🏡 Save money: you may qualify for a lower interest rate after cleaning up credit issues you may not even know about.

 

  1. Location Although features of a home can be changed or repaired, location is set in stone.   Yes, neighborhoods may gentrify over time (mine sure has!),   school districts can improve, etc., but in general these are factors outside of your control.

🏡 Consider buying a cosmetically challenged house in the best neighborhood you can afford.

Welcome Bear🏡 Cast a wider net: you may find a new community where you can buy more home for your money.   That’s how I ended up living in Boulder Creek in the idyllic San Lorenzo Valley!    More and more companies allow telecommuting, now that we have  video conferencing and better on-line work collaboration tools.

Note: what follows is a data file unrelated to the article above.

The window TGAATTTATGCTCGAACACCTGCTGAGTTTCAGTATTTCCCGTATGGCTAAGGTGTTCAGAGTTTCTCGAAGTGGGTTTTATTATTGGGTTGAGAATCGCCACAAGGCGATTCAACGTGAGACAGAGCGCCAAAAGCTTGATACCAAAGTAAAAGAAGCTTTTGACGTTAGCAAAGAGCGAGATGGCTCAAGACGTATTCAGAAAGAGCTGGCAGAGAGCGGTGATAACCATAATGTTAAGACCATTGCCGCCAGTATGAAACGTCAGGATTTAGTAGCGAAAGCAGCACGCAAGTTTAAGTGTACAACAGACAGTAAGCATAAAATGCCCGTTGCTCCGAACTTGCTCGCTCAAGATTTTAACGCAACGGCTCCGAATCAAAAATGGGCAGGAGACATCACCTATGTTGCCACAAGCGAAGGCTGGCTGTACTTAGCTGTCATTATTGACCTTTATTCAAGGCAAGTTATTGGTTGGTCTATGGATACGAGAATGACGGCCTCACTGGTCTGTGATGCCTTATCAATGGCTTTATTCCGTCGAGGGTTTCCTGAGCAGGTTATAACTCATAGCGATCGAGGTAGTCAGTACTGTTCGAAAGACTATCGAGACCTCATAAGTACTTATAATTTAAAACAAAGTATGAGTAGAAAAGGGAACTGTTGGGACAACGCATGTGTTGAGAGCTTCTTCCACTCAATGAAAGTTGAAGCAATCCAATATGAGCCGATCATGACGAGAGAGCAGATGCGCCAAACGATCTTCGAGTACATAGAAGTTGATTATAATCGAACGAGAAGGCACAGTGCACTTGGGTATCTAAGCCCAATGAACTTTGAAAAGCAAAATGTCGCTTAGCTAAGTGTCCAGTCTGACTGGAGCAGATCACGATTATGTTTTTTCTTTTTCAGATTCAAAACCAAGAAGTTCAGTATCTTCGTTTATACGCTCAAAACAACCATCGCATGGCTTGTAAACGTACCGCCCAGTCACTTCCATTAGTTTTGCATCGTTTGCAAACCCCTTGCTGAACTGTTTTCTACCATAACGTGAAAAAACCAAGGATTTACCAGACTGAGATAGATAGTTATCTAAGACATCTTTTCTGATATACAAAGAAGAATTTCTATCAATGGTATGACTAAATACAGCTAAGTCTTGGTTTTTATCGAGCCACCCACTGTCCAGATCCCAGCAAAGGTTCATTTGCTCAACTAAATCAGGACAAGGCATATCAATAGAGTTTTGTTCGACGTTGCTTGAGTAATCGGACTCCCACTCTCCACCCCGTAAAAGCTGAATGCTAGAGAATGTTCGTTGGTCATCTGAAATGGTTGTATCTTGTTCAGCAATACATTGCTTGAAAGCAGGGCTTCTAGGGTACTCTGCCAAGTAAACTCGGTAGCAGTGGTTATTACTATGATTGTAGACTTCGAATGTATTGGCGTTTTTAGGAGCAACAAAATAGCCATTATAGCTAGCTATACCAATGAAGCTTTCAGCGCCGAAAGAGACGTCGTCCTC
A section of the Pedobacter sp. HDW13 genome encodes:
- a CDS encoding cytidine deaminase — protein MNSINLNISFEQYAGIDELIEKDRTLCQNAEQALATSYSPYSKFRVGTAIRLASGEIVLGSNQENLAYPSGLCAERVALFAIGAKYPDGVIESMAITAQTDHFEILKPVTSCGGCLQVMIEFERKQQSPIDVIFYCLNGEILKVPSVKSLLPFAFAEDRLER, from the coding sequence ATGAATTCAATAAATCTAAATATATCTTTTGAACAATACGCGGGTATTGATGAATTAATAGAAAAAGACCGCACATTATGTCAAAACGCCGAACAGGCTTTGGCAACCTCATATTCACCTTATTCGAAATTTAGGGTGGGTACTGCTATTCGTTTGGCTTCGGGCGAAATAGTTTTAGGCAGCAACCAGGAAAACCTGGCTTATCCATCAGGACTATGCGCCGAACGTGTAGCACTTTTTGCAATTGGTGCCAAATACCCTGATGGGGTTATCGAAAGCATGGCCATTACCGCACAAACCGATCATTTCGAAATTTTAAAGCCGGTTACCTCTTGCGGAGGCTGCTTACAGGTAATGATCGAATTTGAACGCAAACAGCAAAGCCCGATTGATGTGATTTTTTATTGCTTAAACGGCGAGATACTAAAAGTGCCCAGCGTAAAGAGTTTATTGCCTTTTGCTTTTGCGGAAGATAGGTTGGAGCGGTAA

🏡 Visit your potential new neighborhood at different times and on different days.   Talk to the neighbors, visit the stores and places you’re likely to go.   Chat people up!   Ask about the weather, schools, services.   Ask people why they like living there.   Listen to your intuition.

 

  1. Myth: buyers get a better deal by working with the listing (sellers’) agent   Reality: the sales commission  was already negotiated between the sellers and their agent before the buyer came into the picture.   While “dual agency” -representing both sides-is legal in California, I feel any merits are debatable.   This is a sensitive topic for some agents, since a “dual agent” makes more money.  It can get challenging for an agent to stay completely neutral to both parties so negotiations remain “arms’ length.”